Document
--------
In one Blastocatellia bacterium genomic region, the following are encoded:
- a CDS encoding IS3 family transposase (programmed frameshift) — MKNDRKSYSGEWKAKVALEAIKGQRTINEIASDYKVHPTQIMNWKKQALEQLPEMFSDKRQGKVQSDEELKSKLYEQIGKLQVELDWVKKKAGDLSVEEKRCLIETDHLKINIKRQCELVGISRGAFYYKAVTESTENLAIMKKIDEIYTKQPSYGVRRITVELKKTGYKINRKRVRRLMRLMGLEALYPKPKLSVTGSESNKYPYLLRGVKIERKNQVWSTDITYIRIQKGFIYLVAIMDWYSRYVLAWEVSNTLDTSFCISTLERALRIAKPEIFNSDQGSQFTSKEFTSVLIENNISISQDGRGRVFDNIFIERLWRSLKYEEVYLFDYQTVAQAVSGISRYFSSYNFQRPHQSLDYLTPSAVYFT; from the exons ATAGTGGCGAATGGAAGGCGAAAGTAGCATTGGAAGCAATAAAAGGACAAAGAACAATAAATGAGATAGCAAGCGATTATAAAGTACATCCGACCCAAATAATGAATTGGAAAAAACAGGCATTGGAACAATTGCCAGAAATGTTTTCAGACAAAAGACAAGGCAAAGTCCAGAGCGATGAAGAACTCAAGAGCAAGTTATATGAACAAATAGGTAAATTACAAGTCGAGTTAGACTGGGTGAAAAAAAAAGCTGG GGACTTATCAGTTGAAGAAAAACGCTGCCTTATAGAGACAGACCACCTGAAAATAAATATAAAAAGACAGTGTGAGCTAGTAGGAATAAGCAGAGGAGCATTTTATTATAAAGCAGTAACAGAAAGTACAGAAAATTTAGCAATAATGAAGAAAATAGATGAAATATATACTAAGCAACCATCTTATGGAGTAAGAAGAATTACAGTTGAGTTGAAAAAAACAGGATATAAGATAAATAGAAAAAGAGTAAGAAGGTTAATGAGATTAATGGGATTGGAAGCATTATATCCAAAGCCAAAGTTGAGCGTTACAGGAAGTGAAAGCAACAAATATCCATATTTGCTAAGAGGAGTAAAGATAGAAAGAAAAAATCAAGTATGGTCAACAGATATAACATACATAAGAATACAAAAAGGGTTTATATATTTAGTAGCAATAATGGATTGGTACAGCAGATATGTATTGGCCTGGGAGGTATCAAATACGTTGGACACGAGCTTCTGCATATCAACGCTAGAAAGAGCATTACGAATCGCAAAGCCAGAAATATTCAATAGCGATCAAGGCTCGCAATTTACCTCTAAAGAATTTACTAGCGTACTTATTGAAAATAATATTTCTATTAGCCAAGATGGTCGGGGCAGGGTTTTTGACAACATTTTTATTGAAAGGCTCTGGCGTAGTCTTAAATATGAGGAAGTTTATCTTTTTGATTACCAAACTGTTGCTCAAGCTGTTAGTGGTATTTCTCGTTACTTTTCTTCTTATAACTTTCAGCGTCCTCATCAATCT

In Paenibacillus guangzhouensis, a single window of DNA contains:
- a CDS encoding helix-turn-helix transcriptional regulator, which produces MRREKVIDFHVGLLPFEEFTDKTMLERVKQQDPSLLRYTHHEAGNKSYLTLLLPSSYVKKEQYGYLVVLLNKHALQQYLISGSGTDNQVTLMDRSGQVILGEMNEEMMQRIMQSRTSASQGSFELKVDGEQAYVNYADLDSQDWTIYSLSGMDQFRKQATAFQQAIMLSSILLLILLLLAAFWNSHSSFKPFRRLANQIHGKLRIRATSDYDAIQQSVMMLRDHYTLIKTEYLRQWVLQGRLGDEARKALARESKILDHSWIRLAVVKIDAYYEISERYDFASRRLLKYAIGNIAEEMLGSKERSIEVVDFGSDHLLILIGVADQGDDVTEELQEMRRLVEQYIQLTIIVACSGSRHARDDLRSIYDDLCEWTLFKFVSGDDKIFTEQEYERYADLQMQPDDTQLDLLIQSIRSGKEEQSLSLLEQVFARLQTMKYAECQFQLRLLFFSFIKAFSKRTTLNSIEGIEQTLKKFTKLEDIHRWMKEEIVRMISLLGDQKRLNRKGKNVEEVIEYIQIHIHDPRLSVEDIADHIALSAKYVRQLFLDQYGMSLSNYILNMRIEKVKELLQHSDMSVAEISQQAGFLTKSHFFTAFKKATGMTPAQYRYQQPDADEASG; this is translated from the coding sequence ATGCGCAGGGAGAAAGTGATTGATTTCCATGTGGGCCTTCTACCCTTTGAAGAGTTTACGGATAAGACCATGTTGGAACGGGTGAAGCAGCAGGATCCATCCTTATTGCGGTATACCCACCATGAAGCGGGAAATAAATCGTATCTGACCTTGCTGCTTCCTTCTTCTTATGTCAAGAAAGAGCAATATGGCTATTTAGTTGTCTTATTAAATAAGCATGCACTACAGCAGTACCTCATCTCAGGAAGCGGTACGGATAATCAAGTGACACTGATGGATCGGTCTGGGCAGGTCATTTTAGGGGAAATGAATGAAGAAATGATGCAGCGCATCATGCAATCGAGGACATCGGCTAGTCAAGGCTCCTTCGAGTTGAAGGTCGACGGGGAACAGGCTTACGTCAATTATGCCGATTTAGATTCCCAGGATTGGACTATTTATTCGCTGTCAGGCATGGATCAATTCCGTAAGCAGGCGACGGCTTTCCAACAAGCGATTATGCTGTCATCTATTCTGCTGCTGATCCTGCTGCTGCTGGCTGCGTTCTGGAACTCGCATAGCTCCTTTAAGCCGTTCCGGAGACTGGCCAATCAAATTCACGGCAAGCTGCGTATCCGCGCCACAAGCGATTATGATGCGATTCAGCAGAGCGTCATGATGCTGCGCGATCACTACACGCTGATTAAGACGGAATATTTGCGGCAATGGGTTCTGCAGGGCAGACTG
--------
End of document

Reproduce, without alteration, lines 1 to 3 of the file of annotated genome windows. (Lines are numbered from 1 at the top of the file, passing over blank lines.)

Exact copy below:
In one Blastocatellia bacterium genomic region, the following are encoded:
- a CDS encoding IS3 family transposase (programmed frameshift) — MKNDRKSYSGEWKAKVALEAIKGQRTINEIASDYKVHPTQIMNWKKQALEQLPEMFSDKRQGKVQSDEELKSKLYEQIGKLQVELDWVKKKAGDLSVEEKRCLIETDHLKINIKRQCELVGISRGAFYYKAVTESTENLAIMKKIDEIYTKQPSYGVRRITVELKKTGYKINRKRVRRLMRLMGLEALYPKPKLSVTGSESNKYPYLLRGVKIERKNQVWSTDITYIRIQKGFIYLVAIMDWYSRYVLAWEVSNTLDTSFCISTLERALRIAKPEIFNSDQGSQFTSKEFTSVLIENNISISQDGRGRVFDNIFIERLWRSLKYEEVYLFDYQTVAQAVSGISRYFSSYNFQRPHQSLDYLTPSAVYFT; from the exons ATAGTGGCGAATGGAAGGCGAAAGTAGCATTGGAAGCAATAAAAGGACAAAGAACAATAAATGAGATAGCAAGCGATTATAAAGTACATCCGACCCAAATAATGAATTGGAAAAAACAGGCATTGGAACAATTGCCAGAAATGTTTTCAGACAAAAGACAAGGCAAAGTCCAGAGCGATGAAGAACTCAAGAGCAAGTTATATGAACAAATAGGTAAATTACAAGTCGAGTTAGACTGGGTGAAAAAAAAAGCTGG GGACTTATCAGTTGAAGAAAAACGCTGCCTTATAGAGACAGACCACCTGAAAATAAATATAAAAAGACAGTGTGAGCTAGTAGGAATAAGCAGAGGAGCATTTTATTATAAAGCAGTAACAGAAAGTACAGAAAATTTAGCAATAATGAAGAAAATAGATGAAATATATACTAAGCAACCATCTTATGGAGTAAGAAGAATTACAGTTGAGTTGAAAAAAACAGGATATAAGATAAATAGAAAAAGAGTAAGAAGGTTAATGAGATTAATGGGATTGGAAGCATTATATCCAAAGCCAAAGTTGAGCGTTACAGGAAGTGAAAGCAACAAATATCCATATTTGCTAAGAGGAGTAAAGATAGAAAGAAAAAATCAAGTATGGTCAACAGATATAACATACATAAGAATACAAAAAGGGTTTATATATTTAGTAGCAATAATGGATTGGTACAGCAGATATGTATTGGCCTGGGAGGTATCAAATACGTTGGACACGAGCTTCTGCATATCAACGCTAGAAAGAGCATTACGAATCGCAAAGCCAGAAATATTCAATAGCGATCAAGGCTCGCAATTTACCTCTAAAGAATTTACTAGCGTACTTATTGAAAATAATATTTCTATTAGCCAAGATGGTCGGGGCAGGGTTTTTGACAACATTTTTATTGAAAGGCTCTGGCGTAGTCTTAAATATGAGGAAGTTTATCTTTTTGATTACCAAACTGTTGCTCAAGCTGTTAGTGGTATTTCTCGTTACTTTTCTTCTTATAACTTTCAGCGTCCTCATCAATCT

In Paenibacillus guangzhouensis, a single window of DNA contains: